Discussion

Acalculous cholecystitis is a syndrome of gallbladder inflammation without gallstones. Most patients who develop AAC will have had no prior history of gallbladder disease.2 The syndrome is most commonly recognized within the setting of some physiological insult, e.g., trauma, surgery, burns, or sepsis,3 but more recent studies have suggested that AAC may occur without an identifiable precipitant.4 Alertness to possibility of AAC is important, because clinical findings are variable and nonspecific.5 Although most patients with AAC will have RUQ abdominal pain, 15–44% of patients with AAC have been reported to lack localized abdominal pain. Fever may be absent more often than not. Routine laboratory testing shows elevated serum transaminase levels in about 40% of cases, elevated alkaline phosphatase levels in about half of cases, and elevated serum bilirubin levels in about two-thirds of cases. Leukocytosis is typical, occurring in about 75% of cases2,6; almost all of these findings, even when present, may be attributed to the primary condition that precipitated AAC. Diagnostic imaging of the gallbladder is essential in establishing the diagnosis of AAC. Either sonography or computed tomography that demonstrates pericholecystic fluid or > 4 mm thickening of the gallbladder wall in the absence of hypoalbuminemia or ascites is strongly suggestive of AAC.7 Hepatobiliary scintigraphy is highly sensitive for detecting AAC, but it is nonspecific. Such scanning is more useful for excluding the diagnosis than for confirming it. Morphine augmentation can enhance the specificity of scintigraphy.8 Establishing the diagnosis of AAC as early as possible is important, because delay in treatment is associated with high risk for gallbladder perforation or gangrene.2,6 The recommended treatment of AAC is immediate hemodynamic stabilization and initiation of broad spectrum antibiotics providing coverage for enterococci, Gram-negative bacilli, and anaerobes,3 followed by prompt percutaneous cholecystostomy.5,9 Cholecystectomy may be required in the 10–15% of cases in which cholecystostomy does not result in adequate improvement.

In this report, we describe the first two cases of AAC as a complication of P. vivax malaria infection in adults. The AAC as a syndrome, first described in 1947 and distinguished in 1962,10 has in the last 20 years been recognized in at least 11 cases of P. falciparum malaria and one case of P. vivax malaria in a child (see Table 1). Another case described AAC in the setting of a mixed infection with P. falciparum and P. vivax.22 A second case reported as mixed infection with P. falciparum and P. vivax was also associated with AAC, but several features of that second report strongly suggest that P. vivax was misdiagnosed, and that the infection was either pure P. falciparum or, less likely but possibly given its locale, a mixed infection with P. falciparum and P. ovale.23 The acquisition of this infection in Nigeria, and the initial 10% parasitemia weigh against P. vivax as the infecting species. Nigerians, like most West Africans, typically lack red blood cell Duffy receptors required to contract P. vivax. In addition, P. vivax infects reticulocytes, and therefore rarely exceeds 5% parasitemia.24,25 Plasmodium ovale, like P. vivax, infects reticulocytes, and should, likewise, fail to generate such intense parasitemia. In the absence of other supporting diagnostic data such as PCR or a rapid test, both the location of the exposure and the high level of parasitemia suggest that this patient was very unlikely to have been infected with P. vivax.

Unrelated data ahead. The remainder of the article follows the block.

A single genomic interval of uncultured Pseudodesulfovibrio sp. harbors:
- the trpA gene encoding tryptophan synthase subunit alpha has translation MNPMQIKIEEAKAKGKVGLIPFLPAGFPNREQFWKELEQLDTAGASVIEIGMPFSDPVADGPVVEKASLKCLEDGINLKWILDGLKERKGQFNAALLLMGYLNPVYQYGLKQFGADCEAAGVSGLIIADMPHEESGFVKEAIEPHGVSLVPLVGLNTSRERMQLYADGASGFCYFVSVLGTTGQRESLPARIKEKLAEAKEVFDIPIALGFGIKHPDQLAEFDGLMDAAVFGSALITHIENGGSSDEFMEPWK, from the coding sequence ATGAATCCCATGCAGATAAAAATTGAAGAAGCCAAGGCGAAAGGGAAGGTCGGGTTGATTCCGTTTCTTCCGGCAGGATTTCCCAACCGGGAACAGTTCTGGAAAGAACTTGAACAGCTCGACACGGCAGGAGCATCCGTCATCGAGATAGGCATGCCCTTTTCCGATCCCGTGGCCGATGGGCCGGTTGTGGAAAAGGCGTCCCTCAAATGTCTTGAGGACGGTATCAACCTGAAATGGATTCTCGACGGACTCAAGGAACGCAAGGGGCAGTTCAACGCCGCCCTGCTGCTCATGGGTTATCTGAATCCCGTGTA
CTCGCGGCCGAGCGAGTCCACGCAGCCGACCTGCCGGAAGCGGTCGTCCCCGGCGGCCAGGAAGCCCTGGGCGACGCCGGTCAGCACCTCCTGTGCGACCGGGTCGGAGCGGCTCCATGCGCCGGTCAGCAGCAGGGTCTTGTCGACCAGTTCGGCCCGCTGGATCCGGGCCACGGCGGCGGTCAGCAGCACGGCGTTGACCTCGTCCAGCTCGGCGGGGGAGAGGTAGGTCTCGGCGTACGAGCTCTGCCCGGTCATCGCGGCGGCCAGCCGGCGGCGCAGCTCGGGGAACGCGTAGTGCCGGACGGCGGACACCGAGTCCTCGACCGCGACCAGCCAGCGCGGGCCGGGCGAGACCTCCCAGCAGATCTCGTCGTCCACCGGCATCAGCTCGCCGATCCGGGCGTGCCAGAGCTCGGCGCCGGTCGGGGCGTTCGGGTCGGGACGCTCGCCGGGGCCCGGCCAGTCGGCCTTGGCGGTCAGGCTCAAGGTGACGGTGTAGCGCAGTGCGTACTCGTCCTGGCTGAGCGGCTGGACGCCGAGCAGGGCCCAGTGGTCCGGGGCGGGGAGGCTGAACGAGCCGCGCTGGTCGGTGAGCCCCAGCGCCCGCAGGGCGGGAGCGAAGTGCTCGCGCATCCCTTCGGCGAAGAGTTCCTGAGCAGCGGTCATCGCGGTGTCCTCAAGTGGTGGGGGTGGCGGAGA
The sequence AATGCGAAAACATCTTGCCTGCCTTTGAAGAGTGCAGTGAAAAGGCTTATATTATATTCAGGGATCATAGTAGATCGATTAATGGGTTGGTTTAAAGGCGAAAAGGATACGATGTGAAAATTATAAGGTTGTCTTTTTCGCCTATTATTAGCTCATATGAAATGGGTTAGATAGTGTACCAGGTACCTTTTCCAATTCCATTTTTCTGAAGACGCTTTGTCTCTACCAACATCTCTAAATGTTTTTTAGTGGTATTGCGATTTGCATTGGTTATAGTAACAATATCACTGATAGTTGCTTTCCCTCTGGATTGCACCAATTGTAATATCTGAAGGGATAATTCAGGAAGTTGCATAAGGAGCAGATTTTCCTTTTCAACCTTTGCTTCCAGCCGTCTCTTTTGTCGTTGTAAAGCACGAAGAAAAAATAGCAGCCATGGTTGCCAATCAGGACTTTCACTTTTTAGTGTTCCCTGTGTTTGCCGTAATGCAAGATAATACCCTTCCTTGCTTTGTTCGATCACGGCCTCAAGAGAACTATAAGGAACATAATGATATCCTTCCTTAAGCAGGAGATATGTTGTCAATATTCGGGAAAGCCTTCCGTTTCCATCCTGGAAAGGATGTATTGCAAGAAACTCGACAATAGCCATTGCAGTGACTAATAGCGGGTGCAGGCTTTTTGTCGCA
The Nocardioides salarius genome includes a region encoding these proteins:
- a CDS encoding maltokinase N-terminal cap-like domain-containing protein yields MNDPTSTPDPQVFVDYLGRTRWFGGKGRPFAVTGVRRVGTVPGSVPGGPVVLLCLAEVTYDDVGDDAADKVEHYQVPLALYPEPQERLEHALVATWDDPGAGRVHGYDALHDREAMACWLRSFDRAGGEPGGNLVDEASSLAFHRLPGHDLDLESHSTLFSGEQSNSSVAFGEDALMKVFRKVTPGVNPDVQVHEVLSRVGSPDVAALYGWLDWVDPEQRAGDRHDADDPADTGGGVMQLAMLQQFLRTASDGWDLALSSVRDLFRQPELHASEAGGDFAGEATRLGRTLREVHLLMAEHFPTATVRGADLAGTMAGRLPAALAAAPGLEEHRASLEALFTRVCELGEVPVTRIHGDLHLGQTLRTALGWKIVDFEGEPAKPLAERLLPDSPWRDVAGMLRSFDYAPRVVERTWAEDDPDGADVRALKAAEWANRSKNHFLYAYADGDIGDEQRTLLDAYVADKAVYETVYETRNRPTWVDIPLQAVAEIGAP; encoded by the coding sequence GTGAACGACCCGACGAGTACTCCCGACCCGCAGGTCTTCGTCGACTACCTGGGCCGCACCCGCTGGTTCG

Table 1

Cases of AAC in Plasmodium vivax and Plasmodium falciparum*

VariablesPlasmodium vivaxPlasmodium falciparumMixed P. vivax/P. falciparumReported mixed P. vivax/ P. falciparum
Case 1Case 2Case 3Case 4Case 5Case 6Case 7Case 8Case 9Case 10Case 11Case 12Case 13Case 14Case 15Case 16
Age (years)926214242262447724783264046
GenderMaleMaleMaleMaleFemaleFemaleFemaleMaleFemaleFemaleFemaleMaleFemaleFemaleMaleFemale
Race/ethnicityUnknown/South AsianCaucasianCaucasianUnknown/VenezuelanUnknown/reunion (Indian Ocean)African (Togo)Caucasian (Spanish)African (Nigerian)Unknown/South AsianAfrican (Cameroon)Not reportedUnknown/South AsianSouth AsianUnknown/SpanishAfrican/EritreanCaucasian
Admission
Temp (Fahrenheit)Not reported103.0103.5Febrile, not specifiedFebrile, not specified103.1102.299.5102.2103.199.1Febrile, not specified102.2101.8103.1102.2